These so-called cottages are a conversion of a single timber-framed building with a continuous jetty to the north facing the Parish Church. The building is substantially constructed, in a remarkably sound condition and dates from circa 1500.
In converting the building into two cottages, the south, north and east jetties were underbuilt with brick in the 18th century. Windows and two doors were likewise converted in that style. The east wall was also bricked at ground level and first ﬂoor walls plastered and painted. The west wall is obscured by the warehouse which was built against it.
The roof is hipped on the east but half-hipped on the west, a fact which gives credence to the idea that the building was shortened there when the warehouse was erected.
The south elevation facing the garden was jettied but underbuilt with brick at ground level. Above that, the walls are covered with weatherboarding and tarred. The eaves on this side are most unusual. There is an outer plate, bracketed out with curved brackets to form a coving (Fig. 1).
There were two original windows facing the garden. The diamond mortices and grooves for shutters were bricked up recently. See Fig. 2 on 44 High Street for an illustration.
This building is most unusual. Its substantial construction with heavy first ﬂoor joist points to the fact that it was important, possibly owned by the Church. It has been suggested that it might have been a wool store.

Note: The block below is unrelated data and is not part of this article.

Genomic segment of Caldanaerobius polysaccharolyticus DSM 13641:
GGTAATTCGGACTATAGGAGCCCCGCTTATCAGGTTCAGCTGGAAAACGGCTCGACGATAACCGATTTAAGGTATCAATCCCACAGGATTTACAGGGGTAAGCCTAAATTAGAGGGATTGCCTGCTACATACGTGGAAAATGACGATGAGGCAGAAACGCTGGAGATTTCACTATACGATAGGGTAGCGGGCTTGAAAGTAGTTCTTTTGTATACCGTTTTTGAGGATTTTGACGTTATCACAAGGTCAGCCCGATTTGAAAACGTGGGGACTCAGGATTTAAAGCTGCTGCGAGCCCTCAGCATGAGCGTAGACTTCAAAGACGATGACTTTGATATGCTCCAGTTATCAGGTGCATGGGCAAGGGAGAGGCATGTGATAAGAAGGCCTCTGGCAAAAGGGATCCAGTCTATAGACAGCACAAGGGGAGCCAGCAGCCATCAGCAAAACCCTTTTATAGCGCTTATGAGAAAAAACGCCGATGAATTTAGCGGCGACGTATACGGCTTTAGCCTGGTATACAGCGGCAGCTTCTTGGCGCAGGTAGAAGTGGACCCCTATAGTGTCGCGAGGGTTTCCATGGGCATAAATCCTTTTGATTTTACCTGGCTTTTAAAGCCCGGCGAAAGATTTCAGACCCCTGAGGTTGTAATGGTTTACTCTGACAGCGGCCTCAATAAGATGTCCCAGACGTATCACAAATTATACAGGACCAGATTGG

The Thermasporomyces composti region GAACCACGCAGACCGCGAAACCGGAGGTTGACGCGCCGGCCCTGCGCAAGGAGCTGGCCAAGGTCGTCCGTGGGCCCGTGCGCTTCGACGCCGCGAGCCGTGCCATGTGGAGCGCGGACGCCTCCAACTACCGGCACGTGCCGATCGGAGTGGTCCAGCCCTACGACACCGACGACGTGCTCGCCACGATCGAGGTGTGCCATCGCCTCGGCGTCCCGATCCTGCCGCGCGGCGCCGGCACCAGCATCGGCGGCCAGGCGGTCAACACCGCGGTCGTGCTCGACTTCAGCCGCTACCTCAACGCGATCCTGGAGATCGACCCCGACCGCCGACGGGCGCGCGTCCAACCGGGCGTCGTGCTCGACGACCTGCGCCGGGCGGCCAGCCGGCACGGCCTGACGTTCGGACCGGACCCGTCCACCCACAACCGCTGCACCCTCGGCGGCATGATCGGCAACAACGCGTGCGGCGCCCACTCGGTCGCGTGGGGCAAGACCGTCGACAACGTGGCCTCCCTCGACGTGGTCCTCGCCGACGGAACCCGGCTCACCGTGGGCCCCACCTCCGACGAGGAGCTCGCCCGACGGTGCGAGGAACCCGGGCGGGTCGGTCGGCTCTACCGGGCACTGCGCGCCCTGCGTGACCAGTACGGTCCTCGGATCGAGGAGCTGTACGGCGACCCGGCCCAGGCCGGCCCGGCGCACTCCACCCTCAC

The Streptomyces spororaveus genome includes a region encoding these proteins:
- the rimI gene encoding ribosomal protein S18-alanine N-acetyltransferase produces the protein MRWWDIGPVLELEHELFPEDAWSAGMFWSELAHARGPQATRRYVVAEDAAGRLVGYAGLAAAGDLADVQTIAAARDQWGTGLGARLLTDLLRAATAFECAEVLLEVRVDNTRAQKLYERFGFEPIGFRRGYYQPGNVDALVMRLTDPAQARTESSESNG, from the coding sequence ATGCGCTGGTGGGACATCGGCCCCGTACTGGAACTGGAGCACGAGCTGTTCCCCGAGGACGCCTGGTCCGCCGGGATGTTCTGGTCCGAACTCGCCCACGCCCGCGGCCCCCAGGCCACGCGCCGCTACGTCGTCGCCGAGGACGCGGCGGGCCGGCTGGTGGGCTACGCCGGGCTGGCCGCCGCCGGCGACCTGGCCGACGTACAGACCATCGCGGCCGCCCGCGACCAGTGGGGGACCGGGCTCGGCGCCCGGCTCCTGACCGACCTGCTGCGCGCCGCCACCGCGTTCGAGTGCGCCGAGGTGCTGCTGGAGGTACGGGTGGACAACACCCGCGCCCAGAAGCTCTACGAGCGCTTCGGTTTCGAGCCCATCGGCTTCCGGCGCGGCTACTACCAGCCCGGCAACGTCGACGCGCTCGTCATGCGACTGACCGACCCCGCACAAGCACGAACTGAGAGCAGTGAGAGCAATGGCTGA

The room divisions, staircases and fireplaces are all of 18th-century date, contemporary with the alteration into cottages. There is no griming on the rafters, so the only possibility of an original chimney and fire- place might have been at the west end where the warehouse was built.
There is a cellar below the western part of the building with an earth ﬂoor and stone rubble walls.
Briscall W., 1987, Discovering Ashford’s Old Buildings, Ashford, LRB Historical Publications
Date first listed: 19-Sep-1969
- 5344 THE CHURCHYARD (South Side) No 6 No 7 TR 0142 NW 1/44 19.9.69. II GV
- C18 or earlier. 2 storeys and attics. Ground floor painted brick, above cemented with wooden cornice between. Tiled roof with one gabled dormer. 3 sashes with glazing bars intact.
All the items in the Churchyard form a group, together with Nos 51 to 61 (odd). 61A, 63 to 67 (odd), 67A, 69 to 71 (odd), 75 and the rear part of No 75, High Street.
Listing NGR: TR0100442712